Active investment management’s weekly magazine for fee-based advisors
According to Bespoke Investment Group, the Dow Jones Industrial Average’s (DJIA) nine-day streak of record high closes that came to an end last week was just the 11th streak of eight or more consecutive Dow record closes since 1896.

This was the third such streak in the current bull market, and the second this year. According to Bespoke, from Feb. 8, 2017, through Feb. 27, 2017, the DJIA tied a record for the longest streak of record closing highs at 12 trading days.

What have these lengthy winning streaks for the Dow meant for the market’s performance going forward? Bespoke notes:

“While it is easy to assume that the DJIA would experience mean reversion when these streaks finally come to an end, in most instances, it continued to see better than average returns in the near term. While the average one-week return is below the average of all one-week periods (a trend similar to what we have seen this time around), over the following one, three, and six months, the DJIA not only saw better than average returns, but the consistency of positive returns was also greater than normal.”


Geopolitical tensions related to the North Korea situation contributed heavily to the Dow’s overall negative performance last week, with the DJIA falling 1.1%. The CBOE Volatility Index (VIX) hit its highest level of the year, peaking at 16.17 on August 10.


Markets appeared this past Monday (8/14) to feel that somewhat calmer rhetoric was reason to lift the Dow again, at least in the short term. But what factors should drive the market higher over the coming months, assuming North Korea starts to fall off traders’ radar screens?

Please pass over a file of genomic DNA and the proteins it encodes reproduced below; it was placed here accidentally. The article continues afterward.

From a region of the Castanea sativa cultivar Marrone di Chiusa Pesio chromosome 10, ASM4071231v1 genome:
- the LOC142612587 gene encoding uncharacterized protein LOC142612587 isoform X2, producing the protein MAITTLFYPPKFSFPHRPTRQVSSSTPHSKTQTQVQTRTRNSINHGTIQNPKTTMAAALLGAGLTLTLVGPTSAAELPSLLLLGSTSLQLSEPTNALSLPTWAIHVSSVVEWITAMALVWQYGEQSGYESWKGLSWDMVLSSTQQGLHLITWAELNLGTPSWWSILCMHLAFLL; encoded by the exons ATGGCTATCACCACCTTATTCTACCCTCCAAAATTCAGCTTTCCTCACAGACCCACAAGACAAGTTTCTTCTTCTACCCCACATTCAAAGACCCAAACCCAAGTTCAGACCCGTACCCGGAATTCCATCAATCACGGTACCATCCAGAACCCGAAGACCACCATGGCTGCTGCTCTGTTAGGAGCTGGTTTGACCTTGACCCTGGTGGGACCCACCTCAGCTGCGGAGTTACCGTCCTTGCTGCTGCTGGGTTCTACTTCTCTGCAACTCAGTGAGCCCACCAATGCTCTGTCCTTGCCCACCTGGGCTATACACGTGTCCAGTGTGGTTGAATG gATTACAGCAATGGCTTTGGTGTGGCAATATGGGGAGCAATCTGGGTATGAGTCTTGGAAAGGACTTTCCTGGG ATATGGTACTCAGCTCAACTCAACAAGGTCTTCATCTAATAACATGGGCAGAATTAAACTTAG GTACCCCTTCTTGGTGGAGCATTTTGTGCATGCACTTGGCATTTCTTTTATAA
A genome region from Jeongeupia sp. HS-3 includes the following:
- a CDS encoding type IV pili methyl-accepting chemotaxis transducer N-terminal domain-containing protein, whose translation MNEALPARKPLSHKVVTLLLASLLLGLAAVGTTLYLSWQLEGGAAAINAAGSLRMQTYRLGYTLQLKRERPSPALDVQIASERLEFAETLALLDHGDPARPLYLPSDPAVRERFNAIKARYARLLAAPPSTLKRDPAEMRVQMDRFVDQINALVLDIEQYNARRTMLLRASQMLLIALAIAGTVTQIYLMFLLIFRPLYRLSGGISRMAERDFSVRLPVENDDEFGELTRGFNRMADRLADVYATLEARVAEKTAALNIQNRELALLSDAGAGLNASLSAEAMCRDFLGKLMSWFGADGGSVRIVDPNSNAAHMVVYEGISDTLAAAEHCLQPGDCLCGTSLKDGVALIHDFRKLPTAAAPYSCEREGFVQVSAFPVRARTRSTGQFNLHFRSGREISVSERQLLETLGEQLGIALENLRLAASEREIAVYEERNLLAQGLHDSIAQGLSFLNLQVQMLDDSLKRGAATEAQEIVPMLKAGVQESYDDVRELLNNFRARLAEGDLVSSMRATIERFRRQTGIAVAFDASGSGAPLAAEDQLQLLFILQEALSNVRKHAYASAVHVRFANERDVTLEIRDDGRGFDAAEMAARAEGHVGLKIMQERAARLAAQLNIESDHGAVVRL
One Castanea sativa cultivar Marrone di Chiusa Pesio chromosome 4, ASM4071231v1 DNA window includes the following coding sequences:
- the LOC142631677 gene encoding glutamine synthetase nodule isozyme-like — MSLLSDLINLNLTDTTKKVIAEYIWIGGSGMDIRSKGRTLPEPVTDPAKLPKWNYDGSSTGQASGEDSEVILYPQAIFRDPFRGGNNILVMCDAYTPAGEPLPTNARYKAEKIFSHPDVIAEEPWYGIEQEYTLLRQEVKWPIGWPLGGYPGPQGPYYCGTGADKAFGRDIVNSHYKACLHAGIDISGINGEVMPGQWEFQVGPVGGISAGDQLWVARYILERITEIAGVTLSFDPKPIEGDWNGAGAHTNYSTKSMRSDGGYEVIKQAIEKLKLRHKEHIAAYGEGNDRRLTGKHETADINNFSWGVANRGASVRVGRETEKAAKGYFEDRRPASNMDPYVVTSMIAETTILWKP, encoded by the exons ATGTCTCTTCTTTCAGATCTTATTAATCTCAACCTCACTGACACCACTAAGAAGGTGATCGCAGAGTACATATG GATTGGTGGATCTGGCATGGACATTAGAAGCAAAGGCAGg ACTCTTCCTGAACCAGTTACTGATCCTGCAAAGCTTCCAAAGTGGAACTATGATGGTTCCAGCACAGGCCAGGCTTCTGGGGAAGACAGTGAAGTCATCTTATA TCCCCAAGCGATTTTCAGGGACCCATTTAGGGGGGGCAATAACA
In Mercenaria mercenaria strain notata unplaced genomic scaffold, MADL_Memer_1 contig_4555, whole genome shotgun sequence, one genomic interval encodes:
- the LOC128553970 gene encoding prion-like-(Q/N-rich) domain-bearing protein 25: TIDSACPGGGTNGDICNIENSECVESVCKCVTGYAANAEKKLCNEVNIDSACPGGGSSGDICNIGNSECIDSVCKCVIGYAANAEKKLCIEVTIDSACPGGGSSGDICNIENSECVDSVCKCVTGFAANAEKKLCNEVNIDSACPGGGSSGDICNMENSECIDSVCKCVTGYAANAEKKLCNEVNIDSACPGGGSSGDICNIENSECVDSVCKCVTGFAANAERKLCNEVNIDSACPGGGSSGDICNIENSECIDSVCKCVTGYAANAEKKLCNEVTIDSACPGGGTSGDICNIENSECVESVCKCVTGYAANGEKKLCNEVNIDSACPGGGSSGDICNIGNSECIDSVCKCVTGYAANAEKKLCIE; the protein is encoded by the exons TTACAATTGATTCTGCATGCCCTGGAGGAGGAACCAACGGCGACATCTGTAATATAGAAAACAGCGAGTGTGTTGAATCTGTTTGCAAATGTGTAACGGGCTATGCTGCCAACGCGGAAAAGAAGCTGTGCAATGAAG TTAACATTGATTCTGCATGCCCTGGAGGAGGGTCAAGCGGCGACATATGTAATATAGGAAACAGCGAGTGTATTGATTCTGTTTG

Barron’s columnist Kopin Tan recently presented five reasons that are most often cited in the bullish case for stocks:

  1. Stocks reflect corporations’ resurgent health.
  2. The global economic outlook is brightening.
  3. There’s a “Goldilocks” U.S. economy (which will keep the Fed from tightening too fast).
  4. The nature of passive funds and indexing is helping to prop up the market.
  5. There is no reasonable alternative to stocks in a low-interest-rate, low-return environment.

However, Tan notes that with the Fed’s balance sheet at a “staggering $4.5 trillion,” investors must take note of the possible serious consequences as it starts to divest some of those assets. (Please see this issue’s article by strategist Rob Hanna that tackles that topic, “What will happen when the Fed ends its bond maturities reinvestment?”)

Tan quotes Mike O’Rourke, Jones Trading’s chief market strategist, who warns:

“The Fed has been chasing 20th century 3.5% GDP growth in a 2% U.S. economy. The excess has wound up in asset prices. … The policy mistake investors should fear is not the one that the Fed will create by continuing to tighten. The policy mistake has already been made, and investors should fear how it will be unwound.”

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